The rock debris in the vineyards of the Mosel, Priorat or Châteauneuf-du-Pape may look hopelessly barren, but around the vine roots there’s humus.
So, to caricature the point a little, if you perceive a taste of minerals in your wine and say this is due to the vineyard ground, then you should be thinking not in terms of limestone, slate, granite, etc, but of decayed vegetation.
On the uptake
Another matter often overlooked is that even if the nutrients are available in the soil pore-water, they are not necessarily absorbed by the roots.
All organisms require nutrients in particular proportions, but whereas animals like ourselves ingest them in bulk and have internal mechanisms (liver, kidneys etc) to sort and expel the excess as waste, plants such as vines regulate them on the way in.
How? Put simply, the vine has an armory of sophisticated mechanisms aimed at selecting and balancing its nutrient uptake as required, even varying it as the growing season progresses.
There is some passive uptake of elements and the selectivity mechanisms are far from infallible, hence nutrient imbalances can arise, but these are routinely checked for by a conscientious grower and corrected as necessary.
Certain vine cultivars are often said to suit particular rocks: Chardonnay and limestone, Syrah and granite, for example. But much of this derives from the geology that happened to be where a cultivar first flourished; Syrah and Chardonnay thrive today in many soil types.
In any case, it’s really the rootstocks onto which they have been grafted that interact with the soil. We may be au fait with the various Cabernets and Pinots, and even the different clones of Sangiovese and Malbec, but to many of us 140 Ruggeri, Kober 5BB, 1616 Couderc and the like are an alien world.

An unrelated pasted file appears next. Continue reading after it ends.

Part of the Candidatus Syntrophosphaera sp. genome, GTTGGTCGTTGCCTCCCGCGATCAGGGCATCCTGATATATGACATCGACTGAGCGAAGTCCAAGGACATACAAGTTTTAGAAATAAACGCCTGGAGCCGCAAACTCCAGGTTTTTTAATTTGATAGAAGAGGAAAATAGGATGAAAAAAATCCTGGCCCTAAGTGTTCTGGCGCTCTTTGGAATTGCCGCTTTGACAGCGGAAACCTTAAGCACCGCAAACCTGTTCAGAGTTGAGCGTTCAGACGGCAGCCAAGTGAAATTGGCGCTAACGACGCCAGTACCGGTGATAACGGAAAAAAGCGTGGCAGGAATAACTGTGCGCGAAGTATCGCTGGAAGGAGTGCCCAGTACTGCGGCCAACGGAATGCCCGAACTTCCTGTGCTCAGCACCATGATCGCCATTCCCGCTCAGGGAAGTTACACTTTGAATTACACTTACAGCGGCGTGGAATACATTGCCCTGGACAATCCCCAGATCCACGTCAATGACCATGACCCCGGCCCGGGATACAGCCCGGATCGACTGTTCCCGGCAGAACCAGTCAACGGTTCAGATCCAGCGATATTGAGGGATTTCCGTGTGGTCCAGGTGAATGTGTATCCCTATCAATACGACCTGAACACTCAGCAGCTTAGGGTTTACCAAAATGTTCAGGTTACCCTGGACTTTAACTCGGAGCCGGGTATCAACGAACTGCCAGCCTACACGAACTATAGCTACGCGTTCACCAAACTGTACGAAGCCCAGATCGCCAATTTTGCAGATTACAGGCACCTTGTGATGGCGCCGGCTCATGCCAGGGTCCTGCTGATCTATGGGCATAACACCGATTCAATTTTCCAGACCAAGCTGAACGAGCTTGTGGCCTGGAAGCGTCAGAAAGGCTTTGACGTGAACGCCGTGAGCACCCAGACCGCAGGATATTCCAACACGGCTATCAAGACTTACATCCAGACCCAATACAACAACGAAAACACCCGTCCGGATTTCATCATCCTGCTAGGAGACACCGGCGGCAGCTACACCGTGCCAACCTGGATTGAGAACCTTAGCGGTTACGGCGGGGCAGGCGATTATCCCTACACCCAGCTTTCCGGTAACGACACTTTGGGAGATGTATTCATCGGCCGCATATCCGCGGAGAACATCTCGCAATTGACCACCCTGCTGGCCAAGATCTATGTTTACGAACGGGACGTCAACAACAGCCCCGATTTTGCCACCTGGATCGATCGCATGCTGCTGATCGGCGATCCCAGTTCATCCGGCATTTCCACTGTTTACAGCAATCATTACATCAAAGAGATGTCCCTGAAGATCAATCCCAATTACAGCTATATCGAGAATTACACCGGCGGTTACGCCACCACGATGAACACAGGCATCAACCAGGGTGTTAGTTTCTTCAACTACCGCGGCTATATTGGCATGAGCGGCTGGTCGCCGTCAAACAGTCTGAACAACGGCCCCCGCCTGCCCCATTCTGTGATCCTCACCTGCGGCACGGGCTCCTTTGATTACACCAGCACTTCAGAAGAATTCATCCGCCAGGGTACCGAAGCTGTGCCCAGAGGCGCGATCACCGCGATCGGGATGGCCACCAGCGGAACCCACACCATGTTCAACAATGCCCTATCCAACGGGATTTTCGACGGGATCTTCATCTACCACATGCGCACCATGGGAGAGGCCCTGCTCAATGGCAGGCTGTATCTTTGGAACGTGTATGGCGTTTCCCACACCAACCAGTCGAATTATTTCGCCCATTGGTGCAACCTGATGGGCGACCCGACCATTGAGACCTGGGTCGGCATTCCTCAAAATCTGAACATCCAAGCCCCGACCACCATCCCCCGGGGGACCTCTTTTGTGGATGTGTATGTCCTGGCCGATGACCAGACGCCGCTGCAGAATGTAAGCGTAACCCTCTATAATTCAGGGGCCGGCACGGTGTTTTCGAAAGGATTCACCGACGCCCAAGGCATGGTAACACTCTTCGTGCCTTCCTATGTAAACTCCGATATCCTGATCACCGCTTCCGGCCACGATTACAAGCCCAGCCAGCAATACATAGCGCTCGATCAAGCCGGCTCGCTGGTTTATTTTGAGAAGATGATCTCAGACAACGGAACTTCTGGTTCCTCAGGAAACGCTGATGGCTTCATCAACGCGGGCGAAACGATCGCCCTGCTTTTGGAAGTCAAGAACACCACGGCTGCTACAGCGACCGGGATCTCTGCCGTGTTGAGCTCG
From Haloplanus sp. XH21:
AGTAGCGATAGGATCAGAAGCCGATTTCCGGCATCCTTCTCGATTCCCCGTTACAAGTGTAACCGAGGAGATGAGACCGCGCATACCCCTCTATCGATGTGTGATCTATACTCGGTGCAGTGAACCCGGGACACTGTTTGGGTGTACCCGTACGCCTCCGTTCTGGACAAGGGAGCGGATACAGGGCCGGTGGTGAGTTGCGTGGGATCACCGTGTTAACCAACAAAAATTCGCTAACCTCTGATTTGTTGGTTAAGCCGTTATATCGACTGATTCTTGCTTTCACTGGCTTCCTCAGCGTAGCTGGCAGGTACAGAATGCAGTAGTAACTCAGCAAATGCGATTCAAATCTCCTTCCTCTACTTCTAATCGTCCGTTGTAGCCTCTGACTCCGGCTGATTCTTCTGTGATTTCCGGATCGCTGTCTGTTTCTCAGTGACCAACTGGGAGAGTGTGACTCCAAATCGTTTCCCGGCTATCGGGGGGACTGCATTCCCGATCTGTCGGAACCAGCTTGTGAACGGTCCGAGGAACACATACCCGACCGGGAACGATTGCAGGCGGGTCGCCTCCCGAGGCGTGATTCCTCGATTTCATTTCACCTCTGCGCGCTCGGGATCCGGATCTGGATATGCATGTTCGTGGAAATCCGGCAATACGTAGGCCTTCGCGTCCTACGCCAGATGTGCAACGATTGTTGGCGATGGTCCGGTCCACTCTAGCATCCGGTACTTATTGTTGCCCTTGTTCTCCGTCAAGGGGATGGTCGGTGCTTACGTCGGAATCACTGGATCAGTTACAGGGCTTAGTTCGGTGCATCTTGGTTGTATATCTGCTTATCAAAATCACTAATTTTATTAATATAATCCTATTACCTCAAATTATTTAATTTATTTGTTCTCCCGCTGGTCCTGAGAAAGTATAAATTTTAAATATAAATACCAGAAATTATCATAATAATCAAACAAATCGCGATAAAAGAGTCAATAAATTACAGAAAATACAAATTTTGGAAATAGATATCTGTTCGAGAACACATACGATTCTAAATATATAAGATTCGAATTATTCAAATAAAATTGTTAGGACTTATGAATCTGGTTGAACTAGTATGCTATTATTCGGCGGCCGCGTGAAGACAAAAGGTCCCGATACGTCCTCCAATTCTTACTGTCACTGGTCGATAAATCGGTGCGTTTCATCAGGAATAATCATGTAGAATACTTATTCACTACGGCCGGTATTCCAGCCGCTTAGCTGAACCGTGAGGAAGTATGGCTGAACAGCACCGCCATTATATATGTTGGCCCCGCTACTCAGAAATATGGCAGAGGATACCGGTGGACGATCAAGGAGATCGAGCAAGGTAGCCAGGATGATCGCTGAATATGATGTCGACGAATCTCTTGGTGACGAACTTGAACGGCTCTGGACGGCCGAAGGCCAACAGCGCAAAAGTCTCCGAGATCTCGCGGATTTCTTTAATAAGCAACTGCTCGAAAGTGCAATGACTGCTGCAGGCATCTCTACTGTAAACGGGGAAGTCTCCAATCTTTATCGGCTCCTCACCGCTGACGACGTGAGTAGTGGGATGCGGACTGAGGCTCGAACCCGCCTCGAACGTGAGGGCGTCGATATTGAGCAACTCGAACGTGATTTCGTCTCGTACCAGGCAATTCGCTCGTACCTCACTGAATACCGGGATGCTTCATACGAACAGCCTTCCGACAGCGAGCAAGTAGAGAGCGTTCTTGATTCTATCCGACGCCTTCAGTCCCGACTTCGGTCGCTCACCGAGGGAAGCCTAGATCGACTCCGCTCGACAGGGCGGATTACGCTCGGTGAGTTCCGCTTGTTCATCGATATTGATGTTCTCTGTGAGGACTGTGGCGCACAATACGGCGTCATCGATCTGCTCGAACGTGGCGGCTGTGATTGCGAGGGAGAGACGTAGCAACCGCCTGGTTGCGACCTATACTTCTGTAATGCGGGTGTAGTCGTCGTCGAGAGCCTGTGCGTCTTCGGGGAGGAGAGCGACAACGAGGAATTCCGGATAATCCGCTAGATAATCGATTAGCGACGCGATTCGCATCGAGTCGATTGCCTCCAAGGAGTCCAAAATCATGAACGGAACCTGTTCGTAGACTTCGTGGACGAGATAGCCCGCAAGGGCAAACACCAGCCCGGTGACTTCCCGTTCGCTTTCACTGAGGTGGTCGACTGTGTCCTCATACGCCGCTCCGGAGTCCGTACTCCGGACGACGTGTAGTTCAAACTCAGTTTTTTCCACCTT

The nutrients are taken up by the vine because they are essential to its growth processes but, although it may seem a truism to say so, their actual source is irrelevant. The vine does not care, so to speak, whether a particular nutrient mineral originated in this or that geological mineral, in humus or in a bag of fertiliser. Magnesium is magnesium irrespective of its source and does the same jobs.
The proportions of these nutrients change substantially during vinification, though some of them may survive through to the finished wine.
But the amounts are tiny. A typical wine has only around 0.2% of inorganic matter in total, and it’s pretty much tasteless anyway.
Salt, sodium chloride, is an exception, but grapevines try to prevent the uptake of sodium, and hence most wines contain less salt than the minimum required in order for us to detect it even in plain water.
An important point, however, is that the presence of these nutrients in wine can indirectly affect a range of chemical reactions and thereby influence our taste perceptions. But these are complex and circuitous effects, a long way from vineyard geology dominating wine.
Out of sight…